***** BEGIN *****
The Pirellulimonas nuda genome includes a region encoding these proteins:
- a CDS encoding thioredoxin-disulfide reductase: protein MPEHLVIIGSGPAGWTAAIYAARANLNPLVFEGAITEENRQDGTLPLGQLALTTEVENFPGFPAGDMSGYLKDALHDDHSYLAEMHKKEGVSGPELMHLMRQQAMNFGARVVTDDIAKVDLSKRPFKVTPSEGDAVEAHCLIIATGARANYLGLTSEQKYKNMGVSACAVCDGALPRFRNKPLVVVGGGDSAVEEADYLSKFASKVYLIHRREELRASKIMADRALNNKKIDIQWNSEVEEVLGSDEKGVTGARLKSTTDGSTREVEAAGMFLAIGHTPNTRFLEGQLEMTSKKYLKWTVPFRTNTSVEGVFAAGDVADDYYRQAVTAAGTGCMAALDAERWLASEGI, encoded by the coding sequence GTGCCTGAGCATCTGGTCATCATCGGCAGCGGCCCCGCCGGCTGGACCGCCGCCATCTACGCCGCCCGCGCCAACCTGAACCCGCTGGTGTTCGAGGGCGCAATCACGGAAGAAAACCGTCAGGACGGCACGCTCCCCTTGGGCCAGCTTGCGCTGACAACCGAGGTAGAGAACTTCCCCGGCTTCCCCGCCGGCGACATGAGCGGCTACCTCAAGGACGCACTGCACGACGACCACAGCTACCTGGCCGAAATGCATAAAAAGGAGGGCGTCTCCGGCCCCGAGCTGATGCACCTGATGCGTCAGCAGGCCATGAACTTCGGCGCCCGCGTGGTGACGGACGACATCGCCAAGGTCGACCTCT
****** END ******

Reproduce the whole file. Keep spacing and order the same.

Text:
The Pirellulimonas nuda genome includes a region encoding these proteins:
- a CDS encoding thioredoxin-disulfide reductase: protein MPEHLVIIGSGPAGWTAAIYAARANLNPLVFEGAITEENRQDGTLPLGQLALTTEVENFPGFPAGDMSGYLKDALHDDHSYLAEMHKKEGVSGPELMHLMRQQAMNFGARVVTDDIAKVDLSKRPFKVTPSEGDAVEAHCLIIATGARANYLGLTSEQKYKNMGVSACAVCDGALPRFRNKPLVVVGGGDSAVEEADYLSKFASKVYLIHRREELRASKIMADRALNNKKIDIQWNSEVEEVLGSDEKGVTGARLKSTTDGSTREVEAAGMFLAIGHTPNTRFLEGQLEMTSKKYLKWTVPFRTNTSVEGVFAAGDVADDYYRQAVTAAGTGCMAALDAERWLASEGI, encoded by the coding sequence GTGCCTGAGCATCTGGTCATCATCGGCAGCGGCCCCGCCGGCTGGACCGCCGCCATCTACGCCGCCCGCGCCAACCTGAACCCGCTGGTGTTCGAGGGCGCAATCACGGAAGAAAACCGTCAGGACGGCACGCTCCCCTTGGGCCAGCTTGCGCTGACAACCGAGGTAGAGAACTTCCCCGGCTTCCCCGCCGGCGACATGAGCGGCTACCTCAAGGACGCACTGCACGACGACCACAGCTACCTGGCCGAAATGCATAAAAAGGAGGGCGTCTCCGGCCCCGAGCTGATGCACCTGATGCGTCAGCAGGCCATGAACTTCGGCGCCCGCGTGGTGACGGACGACATCGCCAAGGTCGACCTCT